Apostolic instruction was for the expressed purpose of ministry training. According to James 1:22, the Word of God is something to be done, not merely something to be heard, read or thought about (as crucial as that is!). Our passion is to obey the Great Commission, which includes teaching all the nations to observe (i.e. do) all that Jesus taught (Matthew 28:20). Or, as Paul expressed it in Romans 1:5, “through [Christ] we have received grace and apostleship to bring about the obedience of faith for the sake of His Name among all the nations.” Though we are confident that our teaching will be intellectually challenging, our express purpose is the training of leaders to be diligent doers of the word and effective equippers of God’s people for the work of the ministry.
God is not served by human hands . . .
Nor is he served by human hands, as though he needed anything, since he himself gives to all mankind life and breath and everything.(Acts 17:25)
For even the Son of Man came not to be served but to serve, and to give his life as a ransom for many.(Mark 10:45)
In all our labors we realize a desperate need to be served by God before our serving Him and in our serving Him. Very close to the center of our philosophy of ministry is the word from 1 Peter 4:11: "Whoever speaks, as one who speaks oracles of God; whoever serves, as one who serves by the strength that God supplies--in order that in everything God may be glorified through Jesus Christ. To him belong glory and dominion forever and ever. Amen." If we are to do all things for the glory of God, we must learn how to be served by God in our serving.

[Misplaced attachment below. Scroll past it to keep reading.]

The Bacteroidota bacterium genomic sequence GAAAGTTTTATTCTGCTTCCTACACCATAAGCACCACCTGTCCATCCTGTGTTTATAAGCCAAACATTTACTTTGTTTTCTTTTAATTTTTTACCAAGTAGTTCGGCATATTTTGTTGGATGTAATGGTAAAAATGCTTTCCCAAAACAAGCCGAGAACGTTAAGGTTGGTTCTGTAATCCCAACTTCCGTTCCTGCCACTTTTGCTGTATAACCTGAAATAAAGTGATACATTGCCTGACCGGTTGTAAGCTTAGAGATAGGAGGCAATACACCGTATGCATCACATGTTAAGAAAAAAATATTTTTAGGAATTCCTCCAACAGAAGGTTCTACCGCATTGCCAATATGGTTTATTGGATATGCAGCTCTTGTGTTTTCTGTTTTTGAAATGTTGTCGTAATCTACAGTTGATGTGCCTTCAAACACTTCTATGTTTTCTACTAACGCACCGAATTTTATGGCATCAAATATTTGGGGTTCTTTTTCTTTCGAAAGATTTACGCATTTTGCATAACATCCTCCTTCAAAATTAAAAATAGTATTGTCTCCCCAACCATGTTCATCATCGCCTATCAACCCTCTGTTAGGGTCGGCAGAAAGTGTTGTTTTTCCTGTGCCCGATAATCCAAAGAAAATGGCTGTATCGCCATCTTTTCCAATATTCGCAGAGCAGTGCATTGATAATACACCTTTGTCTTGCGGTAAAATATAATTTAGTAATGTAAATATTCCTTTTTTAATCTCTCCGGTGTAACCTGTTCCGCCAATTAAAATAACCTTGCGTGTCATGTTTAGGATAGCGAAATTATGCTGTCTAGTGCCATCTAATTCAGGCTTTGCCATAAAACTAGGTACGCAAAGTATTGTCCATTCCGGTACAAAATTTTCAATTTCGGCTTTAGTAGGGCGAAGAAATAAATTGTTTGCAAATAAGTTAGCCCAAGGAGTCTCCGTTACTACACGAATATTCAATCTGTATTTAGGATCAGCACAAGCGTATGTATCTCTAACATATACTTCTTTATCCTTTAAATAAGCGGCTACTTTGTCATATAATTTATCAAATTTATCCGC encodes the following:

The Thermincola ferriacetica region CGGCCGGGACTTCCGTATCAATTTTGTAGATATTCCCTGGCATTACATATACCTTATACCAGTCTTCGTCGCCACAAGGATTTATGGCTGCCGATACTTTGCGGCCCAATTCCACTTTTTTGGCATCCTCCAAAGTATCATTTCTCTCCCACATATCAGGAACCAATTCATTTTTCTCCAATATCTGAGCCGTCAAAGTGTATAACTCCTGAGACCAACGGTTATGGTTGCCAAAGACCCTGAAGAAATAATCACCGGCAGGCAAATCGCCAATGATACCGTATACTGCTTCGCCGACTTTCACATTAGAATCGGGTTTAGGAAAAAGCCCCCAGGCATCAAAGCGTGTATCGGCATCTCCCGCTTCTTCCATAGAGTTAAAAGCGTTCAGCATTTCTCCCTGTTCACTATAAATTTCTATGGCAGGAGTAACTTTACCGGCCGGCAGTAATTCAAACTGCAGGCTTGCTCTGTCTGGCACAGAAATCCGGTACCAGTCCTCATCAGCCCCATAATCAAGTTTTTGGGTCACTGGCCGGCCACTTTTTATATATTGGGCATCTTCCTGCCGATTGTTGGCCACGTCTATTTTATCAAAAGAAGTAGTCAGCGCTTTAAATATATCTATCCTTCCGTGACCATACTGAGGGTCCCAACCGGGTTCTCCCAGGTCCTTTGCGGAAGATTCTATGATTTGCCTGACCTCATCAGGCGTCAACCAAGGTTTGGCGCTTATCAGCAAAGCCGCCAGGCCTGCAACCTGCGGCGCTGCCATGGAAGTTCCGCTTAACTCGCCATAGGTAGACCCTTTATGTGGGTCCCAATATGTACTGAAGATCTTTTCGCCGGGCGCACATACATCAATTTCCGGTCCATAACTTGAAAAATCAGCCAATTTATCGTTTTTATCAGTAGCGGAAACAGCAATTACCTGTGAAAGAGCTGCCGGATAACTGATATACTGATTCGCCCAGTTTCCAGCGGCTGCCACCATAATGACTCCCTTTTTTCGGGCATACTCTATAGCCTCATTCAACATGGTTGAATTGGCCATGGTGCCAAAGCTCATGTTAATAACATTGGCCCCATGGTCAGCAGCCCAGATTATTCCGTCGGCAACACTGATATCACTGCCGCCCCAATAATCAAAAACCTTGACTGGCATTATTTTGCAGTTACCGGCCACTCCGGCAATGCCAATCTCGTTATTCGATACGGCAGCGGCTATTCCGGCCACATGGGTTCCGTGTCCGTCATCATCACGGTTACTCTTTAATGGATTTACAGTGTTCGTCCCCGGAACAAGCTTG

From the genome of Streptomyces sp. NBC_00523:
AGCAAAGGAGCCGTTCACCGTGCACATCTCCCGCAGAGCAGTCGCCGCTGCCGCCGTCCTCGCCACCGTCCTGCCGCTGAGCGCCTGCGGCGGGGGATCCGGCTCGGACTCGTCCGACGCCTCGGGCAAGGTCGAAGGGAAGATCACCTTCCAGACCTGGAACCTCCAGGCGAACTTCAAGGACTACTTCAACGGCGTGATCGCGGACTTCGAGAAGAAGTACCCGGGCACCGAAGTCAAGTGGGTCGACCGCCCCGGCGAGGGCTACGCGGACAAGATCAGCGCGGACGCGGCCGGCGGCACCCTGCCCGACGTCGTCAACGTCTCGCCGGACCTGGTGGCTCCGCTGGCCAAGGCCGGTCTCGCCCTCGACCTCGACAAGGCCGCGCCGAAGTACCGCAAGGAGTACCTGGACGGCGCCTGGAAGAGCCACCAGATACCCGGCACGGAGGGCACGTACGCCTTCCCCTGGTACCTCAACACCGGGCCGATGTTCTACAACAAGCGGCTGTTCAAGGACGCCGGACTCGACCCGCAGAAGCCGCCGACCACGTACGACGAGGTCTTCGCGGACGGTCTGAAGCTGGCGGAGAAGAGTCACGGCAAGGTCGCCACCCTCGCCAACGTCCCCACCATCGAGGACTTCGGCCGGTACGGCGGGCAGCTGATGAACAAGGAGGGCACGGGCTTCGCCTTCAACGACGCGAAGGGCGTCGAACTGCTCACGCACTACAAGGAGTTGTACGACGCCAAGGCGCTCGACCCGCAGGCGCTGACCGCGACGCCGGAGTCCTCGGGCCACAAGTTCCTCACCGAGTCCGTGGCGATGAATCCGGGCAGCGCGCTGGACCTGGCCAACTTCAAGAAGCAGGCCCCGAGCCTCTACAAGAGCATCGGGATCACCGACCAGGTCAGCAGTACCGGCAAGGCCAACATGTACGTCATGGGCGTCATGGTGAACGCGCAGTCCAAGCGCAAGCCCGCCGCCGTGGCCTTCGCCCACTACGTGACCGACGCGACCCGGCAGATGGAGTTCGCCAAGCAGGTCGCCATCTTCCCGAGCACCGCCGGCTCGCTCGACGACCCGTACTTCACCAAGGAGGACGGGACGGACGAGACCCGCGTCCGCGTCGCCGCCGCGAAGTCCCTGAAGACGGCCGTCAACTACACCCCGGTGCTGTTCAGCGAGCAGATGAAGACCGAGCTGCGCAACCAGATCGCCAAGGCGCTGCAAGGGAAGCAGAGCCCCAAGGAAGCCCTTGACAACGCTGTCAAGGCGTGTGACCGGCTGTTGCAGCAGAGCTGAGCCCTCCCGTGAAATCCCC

This is why all our teaching and ministry is bathed in prayer. "Call upon Me in the day of trouble; I will deliver you, and you shall glorify Me" (Psalm 50:15). Calling on God is the way we glorify God in our study. Prayer is our expression of desperate need for God in all study and teaching and preaching and pastoral labor. We cannot study aright without prayer. "Open my eyes, that I may behold wondrous things out of Your law" (Psalm 119:18). We cannot see spiritual wonder and beauty without God's Spirit helping us in answer to prayer. Prayer is the confession that we are not God but depend on the true God every moment of our study. He must serve us in our serving Him, or we will dishonor Him and destroy ourselves.
We do yield to the tension between academic rigor and spiritual passion expressed in prayer. We agree with Benjamin Warfield when he wrote, "Sometimes we hear it said that ten minutes on your knees will give you a truer, deeper, more operative knowledge of God than ten hours over your books. 'What!' is the appropriate response, 'more than ten hours over your books, on your knees?'" (The Religious Life of Theological Students, in Mark Noll, The Princeton Theology, Grand Rapids: Baker Book House, 1983, p. 262)
To read the Bethlehem Elder Affirmation of Faith which is ascribed to by the TBI Board and the core faculty, click on this link: Bethlehem Baptist Church Elder Affirmation of Faith.